In today’s ever-challenging business world, competition for talent is intensifying, the ever-expanding business environment is ripe with job opportunities but there are fewer qualified applicants available.
This dearth of qualified talents makes it more difficult for organizations to effectively attract and hire quality candidates, therefore, a great responsibility is placed on hiring managers/ recruiters to devise several tools in selecting and hiring best and ‘culturally fit’ talents.
Some CVs pass the 30 secs review while some are tossed in the bin- It’s the survival of the fittest!
Always remember that…..
‘it is not only how your résumé looks by itself; it is how it looks in comparison to other résumés’
-Professional Association of Résumé Writer and Career Coaches (PARW/CC)
How then do you make your CV competitive ………?
When it comes to CV/Résumé Writing, there are different and varying beliefs and practice. Almost everyone has an opinion on ‘How and How Not’ to write a CV.
There have been instances of passionate debate among professionals on the ‘Do’s and Don’ts’ of CV Writing and these debates are usually won by people with superior arguments.
As a Certified Professional Résumé Writer and a member of Professional Association of Résumé Writers/Career Coaches (PARW/CC) our stand is ……
‘…. a guiding principle of the résumé writing profession is that there are no hard and fast rules! The one exception is that all documents should be error free. There is not one format, one layout, one strategy that everyone wants to the exclusion of all others’- PARW/CC
Exception: If the hiring company stipulates the exact format required for the CV/ RÉSUMÉ.
In order to create a compelling, captivating and competitive CV, candidates should focus on CV Contents and Mechanism.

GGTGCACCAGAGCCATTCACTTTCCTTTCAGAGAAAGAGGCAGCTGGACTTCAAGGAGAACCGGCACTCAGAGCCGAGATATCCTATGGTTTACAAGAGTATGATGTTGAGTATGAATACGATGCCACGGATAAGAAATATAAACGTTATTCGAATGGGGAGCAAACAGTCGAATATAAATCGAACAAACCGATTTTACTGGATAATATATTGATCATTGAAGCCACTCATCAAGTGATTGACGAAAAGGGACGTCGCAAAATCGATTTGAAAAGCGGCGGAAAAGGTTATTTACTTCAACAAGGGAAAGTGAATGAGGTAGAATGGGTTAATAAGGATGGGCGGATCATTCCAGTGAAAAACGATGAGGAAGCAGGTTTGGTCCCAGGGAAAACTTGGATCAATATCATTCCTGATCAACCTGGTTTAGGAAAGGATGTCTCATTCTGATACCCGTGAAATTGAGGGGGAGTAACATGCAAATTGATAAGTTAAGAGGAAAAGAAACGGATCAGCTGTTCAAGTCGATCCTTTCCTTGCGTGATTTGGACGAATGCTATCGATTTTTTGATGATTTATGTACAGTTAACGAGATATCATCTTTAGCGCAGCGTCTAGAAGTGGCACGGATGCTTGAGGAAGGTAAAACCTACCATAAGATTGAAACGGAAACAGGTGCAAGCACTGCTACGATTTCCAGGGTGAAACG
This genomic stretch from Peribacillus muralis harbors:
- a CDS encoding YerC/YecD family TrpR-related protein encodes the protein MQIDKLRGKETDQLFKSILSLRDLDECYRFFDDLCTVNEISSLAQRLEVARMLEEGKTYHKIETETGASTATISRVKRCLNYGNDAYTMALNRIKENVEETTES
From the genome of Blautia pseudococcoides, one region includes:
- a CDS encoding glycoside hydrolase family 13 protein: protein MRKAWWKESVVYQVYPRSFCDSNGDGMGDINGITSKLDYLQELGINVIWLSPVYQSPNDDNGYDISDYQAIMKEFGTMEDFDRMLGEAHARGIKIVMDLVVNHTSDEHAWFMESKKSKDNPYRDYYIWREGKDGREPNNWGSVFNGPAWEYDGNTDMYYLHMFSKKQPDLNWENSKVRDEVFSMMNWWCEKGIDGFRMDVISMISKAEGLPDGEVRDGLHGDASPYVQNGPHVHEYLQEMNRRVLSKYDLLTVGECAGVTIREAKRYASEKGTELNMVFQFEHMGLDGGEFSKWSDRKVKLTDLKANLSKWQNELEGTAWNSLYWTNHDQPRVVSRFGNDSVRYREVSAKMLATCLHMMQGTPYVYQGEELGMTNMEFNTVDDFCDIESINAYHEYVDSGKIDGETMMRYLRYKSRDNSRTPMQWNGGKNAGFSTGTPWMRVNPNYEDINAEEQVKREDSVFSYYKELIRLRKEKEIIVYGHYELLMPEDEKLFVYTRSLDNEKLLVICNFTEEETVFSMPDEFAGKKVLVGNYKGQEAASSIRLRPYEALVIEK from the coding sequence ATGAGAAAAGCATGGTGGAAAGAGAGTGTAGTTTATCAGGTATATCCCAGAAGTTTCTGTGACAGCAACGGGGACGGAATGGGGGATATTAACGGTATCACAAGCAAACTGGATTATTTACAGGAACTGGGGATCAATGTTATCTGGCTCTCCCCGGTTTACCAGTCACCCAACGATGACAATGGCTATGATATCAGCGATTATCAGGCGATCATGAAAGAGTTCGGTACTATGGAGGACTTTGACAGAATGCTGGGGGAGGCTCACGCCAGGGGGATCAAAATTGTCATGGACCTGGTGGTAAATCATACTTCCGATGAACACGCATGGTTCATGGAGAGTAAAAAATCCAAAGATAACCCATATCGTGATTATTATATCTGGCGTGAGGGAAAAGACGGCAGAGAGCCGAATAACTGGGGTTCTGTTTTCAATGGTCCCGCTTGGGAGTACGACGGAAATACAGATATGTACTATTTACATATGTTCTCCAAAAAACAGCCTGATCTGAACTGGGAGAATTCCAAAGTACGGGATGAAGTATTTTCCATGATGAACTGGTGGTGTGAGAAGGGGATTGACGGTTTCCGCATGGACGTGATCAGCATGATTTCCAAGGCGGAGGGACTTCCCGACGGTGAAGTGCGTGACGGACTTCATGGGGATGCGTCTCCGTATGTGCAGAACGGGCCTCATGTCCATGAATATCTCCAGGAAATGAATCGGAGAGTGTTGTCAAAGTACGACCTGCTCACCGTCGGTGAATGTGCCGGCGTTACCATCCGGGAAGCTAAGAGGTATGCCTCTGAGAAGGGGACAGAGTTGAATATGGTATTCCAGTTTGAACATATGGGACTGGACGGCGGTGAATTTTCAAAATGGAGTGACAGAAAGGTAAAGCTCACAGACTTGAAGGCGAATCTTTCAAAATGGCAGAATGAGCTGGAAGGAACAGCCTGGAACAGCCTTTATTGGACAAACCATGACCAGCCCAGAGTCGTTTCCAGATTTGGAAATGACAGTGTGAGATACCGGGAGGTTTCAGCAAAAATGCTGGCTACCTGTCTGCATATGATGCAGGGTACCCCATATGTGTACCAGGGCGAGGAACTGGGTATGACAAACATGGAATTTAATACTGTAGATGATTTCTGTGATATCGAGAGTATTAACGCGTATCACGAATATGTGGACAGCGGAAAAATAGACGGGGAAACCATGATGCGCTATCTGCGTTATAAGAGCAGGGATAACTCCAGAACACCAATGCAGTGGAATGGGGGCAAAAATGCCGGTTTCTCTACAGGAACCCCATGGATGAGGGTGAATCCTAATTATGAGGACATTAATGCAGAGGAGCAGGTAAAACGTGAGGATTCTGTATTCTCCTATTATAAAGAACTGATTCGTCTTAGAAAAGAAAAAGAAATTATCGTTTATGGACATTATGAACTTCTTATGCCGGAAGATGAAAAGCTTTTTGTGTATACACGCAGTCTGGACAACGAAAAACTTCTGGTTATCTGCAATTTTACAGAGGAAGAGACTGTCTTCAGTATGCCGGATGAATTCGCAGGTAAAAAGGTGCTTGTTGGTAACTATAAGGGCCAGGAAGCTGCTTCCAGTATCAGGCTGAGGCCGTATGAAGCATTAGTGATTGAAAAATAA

Personal Details- This should contain information such as; Full Name or Title /Designation (if applicable), Language Proficiency (if multi-lingual), LinkedIn URL,
However, organizations that are keen on Diversity & Inclusion could find some details irrelevant or optional, such as; Gender, Religion, Age, Marital Status, Ethnic Group, Language, Nationality.
The rule of the game is to provide information that potential employer requires.
Education/Qualification: Include Dates, Name of Institution, Qualifications, Field of Study, Grades (from 3.5 GPA) Awards and Honors.
Training: List relevant trainings both online and classroom based.
Certification: Include Certification Name, Certification Authority, Dates.
Membership/Affiliation: Include Organization Name, Position or Membership Status and Date of joining.
Work Experience- This should contain details such as;
Name of Employer, Short description of company, locations (Town, City and Country), Job Title, Start-End dates on each role/company.
Include short description of your employer if the company is not well-known or if product or service offering cannot be easily inferred from the company name.
Provide brief description of job responsibilities as well as significant, measurable and relevant accomplishments on each job.